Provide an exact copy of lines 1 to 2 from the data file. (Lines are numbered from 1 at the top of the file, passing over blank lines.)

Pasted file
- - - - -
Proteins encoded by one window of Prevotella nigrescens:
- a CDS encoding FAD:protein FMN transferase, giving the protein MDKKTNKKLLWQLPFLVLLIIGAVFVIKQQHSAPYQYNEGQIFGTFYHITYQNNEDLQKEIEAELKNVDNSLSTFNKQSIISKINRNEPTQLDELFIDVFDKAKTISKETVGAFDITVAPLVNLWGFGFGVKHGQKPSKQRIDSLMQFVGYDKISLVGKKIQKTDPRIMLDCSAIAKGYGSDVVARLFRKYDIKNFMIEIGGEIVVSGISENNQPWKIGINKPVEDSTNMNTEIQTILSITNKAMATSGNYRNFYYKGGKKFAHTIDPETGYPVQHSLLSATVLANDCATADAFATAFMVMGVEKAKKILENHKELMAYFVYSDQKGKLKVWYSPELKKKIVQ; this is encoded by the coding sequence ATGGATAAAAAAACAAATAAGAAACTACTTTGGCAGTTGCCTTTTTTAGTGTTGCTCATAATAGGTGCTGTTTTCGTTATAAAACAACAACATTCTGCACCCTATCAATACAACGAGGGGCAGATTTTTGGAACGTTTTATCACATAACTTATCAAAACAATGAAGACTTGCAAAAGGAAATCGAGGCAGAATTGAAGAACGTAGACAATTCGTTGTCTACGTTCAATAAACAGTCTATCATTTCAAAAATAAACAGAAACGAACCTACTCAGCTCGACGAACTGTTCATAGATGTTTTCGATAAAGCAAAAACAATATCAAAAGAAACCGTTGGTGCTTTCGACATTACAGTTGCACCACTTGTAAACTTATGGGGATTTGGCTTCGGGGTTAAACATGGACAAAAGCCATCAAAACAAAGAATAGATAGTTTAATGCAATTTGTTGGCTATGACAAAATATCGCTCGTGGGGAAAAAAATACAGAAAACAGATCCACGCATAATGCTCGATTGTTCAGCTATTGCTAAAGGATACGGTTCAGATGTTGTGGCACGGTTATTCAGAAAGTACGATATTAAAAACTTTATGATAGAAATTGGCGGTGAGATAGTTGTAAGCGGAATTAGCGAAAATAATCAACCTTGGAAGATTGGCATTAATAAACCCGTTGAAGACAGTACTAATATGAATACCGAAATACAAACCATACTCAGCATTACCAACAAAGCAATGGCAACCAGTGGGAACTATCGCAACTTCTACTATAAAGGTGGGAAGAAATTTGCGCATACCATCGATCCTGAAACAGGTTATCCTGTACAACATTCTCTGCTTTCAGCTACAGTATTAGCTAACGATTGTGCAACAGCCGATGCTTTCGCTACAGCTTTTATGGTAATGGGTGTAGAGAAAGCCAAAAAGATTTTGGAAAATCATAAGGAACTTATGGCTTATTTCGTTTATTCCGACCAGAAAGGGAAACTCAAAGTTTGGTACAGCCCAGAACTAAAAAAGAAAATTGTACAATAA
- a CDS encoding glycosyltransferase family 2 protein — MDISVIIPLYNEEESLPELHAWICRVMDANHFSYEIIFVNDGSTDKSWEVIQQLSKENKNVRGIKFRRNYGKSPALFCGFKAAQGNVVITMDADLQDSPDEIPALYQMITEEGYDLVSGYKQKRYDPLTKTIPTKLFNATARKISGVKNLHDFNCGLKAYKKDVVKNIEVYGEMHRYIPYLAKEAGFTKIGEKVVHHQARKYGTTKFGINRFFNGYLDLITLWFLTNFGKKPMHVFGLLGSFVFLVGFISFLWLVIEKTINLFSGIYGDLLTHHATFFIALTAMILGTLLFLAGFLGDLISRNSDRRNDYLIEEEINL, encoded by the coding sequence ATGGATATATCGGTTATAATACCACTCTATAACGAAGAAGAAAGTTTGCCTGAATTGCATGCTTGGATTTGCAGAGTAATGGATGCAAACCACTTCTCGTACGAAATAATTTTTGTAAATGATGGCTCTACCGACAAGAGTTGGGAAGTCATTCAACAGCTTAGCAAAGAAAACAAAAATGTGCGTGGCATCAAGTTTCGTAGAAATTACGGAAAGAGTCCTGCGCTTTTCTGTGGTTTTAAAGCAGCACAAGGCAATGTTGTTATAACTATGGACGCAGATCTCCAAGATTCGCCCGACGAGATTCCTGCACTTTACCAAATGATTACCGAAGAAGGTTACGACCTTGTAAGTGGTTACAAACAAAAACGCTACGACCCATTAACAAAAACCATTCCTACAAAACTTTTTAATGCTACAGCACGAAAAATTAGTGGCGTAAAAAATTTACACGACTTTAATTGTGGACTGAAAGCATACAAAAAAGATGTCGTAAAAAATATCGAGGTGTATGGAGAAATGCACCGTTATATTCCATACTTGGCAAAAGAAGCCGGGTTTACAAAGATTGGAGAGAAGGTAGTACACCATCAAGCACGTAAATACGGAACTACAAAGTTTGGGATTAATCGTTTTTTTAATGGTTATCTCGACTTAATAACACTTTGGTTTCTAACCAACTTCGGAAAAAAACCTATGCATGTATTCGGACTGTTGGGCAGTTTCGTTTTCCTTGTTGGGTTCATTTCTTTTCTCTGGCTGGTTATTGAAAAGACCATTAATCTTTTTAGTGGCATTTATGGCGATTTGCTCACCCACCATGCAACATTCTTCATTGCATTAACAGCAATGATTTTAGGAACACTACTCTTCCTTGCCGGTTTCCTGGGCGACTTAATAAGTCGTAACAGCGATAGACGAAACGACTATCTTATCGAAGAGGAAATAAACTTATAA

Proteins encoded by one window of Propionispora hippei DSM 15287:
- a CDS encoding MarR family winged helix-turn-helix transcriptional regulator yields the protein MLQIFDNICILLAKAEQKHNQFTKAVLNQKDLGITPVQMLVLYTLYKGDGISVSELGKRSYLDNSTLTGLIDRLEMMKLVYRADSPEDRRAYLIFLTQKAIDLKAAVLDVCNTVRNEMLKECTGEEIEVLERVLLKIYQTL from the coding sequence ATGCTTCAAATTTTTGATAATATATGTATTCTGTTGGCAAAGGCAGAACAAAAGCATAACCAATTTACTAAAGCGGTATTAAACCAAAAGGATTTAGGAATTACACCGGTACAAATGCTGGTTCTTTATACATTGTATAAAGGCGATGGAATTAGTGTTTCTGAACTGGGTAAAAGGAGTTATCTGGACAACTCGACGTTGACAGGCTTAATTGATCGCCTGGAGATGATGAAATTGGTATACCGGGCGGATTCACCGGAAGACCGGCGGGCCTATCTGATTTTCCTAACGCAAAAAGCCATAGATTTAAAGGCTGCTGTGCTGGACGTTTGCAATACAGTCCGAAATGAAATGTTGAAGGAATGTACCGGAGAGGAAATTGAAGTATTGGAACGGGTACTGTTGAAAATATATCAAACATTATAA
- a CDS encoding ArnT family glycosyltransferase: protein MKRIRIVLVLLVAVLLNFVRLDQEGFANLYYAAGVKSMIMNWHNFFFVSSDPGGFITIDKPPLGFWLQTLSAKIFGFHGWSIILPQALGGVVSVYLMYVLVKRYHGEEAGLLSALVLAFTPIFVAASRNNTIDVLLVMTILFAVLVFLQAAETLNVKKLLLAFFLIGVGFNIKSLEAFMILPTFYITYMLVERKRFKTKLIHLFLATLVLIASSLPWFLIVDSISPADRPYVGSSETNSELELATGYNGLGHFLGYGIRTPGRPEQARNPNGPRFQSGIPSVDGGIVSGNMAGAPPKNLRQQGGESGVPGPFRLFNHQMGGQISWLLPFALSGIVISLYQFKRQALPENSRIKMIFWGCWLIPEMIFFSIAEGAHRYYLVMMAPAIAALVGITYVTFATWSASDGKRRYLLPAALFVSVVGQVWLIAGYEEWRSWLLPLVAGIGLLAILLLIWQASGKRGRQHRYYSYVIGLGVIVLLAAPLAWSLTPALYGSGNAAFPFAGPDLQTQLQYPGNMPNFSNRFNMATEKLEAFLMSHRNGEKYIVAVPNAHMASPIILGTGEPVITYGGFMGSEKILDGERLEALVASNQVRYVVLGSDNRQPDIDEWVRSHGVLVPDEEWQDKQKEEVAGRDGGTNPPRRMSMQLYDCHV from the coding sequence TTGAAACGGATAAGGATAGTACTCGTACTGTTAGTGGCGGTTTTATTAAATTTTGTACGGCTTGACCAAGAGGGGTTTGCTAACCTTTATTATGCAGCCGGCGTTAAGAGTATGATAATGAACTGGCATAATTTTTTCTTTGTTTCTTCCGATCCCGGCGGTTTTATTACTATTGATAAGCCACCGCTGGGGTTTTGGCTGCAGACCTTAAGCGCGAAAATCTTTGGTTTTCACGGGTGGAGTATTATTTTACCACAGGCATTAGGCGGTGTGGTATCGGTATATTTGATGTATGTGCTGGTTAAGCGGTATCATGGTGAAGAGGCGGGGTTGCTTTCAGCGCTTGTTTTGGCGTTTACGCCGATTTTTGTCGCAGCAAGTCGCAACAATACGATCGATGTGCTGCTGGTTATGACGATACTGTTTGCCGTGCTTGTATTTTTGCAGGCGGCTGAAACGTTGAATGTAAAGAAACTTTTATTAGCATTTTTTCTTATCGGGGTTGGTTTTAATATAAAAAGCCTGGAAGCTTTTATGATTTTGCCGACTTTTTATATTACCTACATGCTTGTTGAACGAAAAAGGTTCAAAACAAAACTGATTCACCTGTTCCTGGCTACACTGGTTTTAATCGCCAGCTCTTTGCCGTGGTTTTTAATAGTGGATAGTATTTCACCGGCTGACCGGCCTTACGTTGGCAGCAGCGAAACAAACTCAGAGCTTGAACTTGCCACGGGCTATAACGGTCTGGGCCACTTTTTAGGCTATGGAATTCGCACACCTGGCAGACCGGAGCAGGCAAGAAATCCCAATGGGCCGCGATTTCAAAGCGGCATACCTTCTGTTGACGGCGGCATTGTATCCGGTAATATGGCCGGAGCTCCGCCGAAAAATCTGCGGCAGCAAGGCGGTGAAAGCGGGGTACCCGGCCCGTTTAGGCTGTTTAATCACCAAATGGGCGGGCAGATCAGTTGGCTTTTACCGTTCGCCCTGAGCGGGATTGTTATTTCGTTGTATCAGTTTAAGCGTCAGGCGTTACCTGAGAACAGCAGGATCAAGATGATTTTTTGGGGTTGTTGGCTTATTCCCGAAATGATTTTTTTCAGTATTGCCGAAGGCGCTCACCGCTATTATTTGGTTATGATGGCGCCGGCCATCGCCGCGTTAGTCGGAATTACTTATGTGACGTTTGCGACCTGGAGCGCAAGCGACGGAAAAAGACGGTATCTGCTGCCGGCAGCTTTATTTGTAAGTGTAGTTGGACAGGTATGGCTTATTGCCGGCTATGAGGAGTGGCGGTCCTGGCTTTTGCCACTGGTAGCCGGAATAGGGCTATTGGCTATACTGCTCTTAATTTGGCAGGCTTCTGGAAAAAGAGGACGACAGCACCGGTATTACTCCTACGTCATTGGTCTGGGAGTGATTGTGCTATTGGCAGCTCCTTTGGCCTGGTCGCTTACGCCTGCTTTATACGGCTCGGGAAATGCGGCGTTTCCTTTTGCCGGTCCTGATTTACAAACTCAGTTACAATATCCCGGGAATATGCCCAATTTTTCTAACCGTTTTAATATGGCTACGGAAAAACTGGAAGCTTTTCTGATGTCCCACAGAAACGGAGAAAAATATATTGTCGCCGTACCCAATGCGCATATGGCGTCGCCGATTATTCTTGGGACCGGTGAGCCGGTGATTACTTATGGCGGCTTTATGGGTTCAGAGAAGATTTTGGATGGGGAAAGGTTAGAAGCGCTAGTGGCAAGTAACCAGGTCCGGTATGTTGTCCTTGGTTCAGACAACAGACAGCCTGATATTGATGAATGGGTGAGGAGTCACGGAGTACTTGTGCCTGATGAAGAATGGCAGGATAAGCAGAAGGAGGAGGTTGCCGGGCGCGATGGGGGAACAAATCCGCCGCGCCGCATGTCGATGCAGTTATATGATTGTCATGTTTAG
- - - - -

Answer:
Proteins encoded by one window of Prevotella nigrescens:
- a CDS encoding FAD:protein FMN transferase, giving the protein MDKKTNKKLLWQLPFLVLLIIGAVFVIKQQHSAPYQYNEGQIFGTFYHITYQNNEDLQKEIEAELKNVDNSLSTFNKQSIISKINRNEPTQLDELFIDVFDKAKTISKETVGAFDITVAPLVNLWGFGFGVKHGQKPSKQRIDSLMQFVGYDKISLVGKKIQKTDPRIMLDCSAIAKGYGSDVVARLFRKYDIKNFMIEIGGEIVVSGISENNQPWKIGINKPVEDSTNMNTEIQTILSITNKAMATSGNYRNFYYKGGKKFAHTIDPETGYPVQHSLLSATVLANDCATADAFATAFMVMGVEKAKKILENHKELMAYFVYSDQKGKLKVWYSPELKKKIVQ; this is encoded by the coding sequence ATGGATAAAAAAACAAATAAGAAACTACTTTGGCAGTTGCCTTTTTTAGTGTTGCTCATAATAGGTGCTGTTTTCGTTATAAAACAACAACATTCTGCACCCTATCAATACAACGAGGGGCAGATTTTTGGAACGTTTTATCACATAACTTATCAAAACAATGAAGACTTGCAAAAGGAAATCGAGGCAGAATTGAAGAACGTAGACAATTCGTTGTCTACGTTCAATAAACAGTCTATCATTTCAAAAATAAACAGAAACGAACCTACTCAGCTCGACGAACTGTTCATAGATGTTTTCGATAAAGCAAAAACAATATCAAAAGAAACCGTTGGTGCTTTCGACATTACAGTTGCACCACTTGTAAACTTATGGGGATTTGGCTTCGGGGTTAAACATGGACAAAAGCCATCAAAACAAAGAATAGATAGTTTAATGCAATTTGTTGGCTATGACAAAATATCGCTCGTGGGGAAAAAAATACAGAAAACAGATCCACGCATAATGCTCGATTGTTCAGCTATTGCTAAAGGATACGGTTCAGATGTTGTGGCACGGTTATTCAGAAAGTACGATATTAAAAACTTTATGATAGAAATTGGCGGTGAGATAGTTGTAAGCGGAATTAGCGAAAATAATCAACCTTGGAAGATTGGCATTAATAAACCCGTTGAAGACAGTACTAATATGAATACCGAAATACAAACCATACTCAGCATTACCAACAAAGCAATGGCAACCAGTGGGAACTATCGCAACTTCTACTATAAAGGTGGGAAGAAATTTGCGCATACCATCGATCCTGAAACAGGTTATCCTGTACAACATTCTCTGCTTTCAGCTACAGTATTAGCTAACGATTGTGCAACAGCCGATGCTTTCGCTACAGCTTTTATGGTAATGGGTGTAGAGAAAGCCAAAAAGATTTTGGAAAATCATAAGGAACTTATGGCTTATTTCGTTTATTCCGACCAGAAAGGGAAACTCAAAGTTTGGTACAGCCCAGAACTAAAAAAGAAAATTGTACAATAA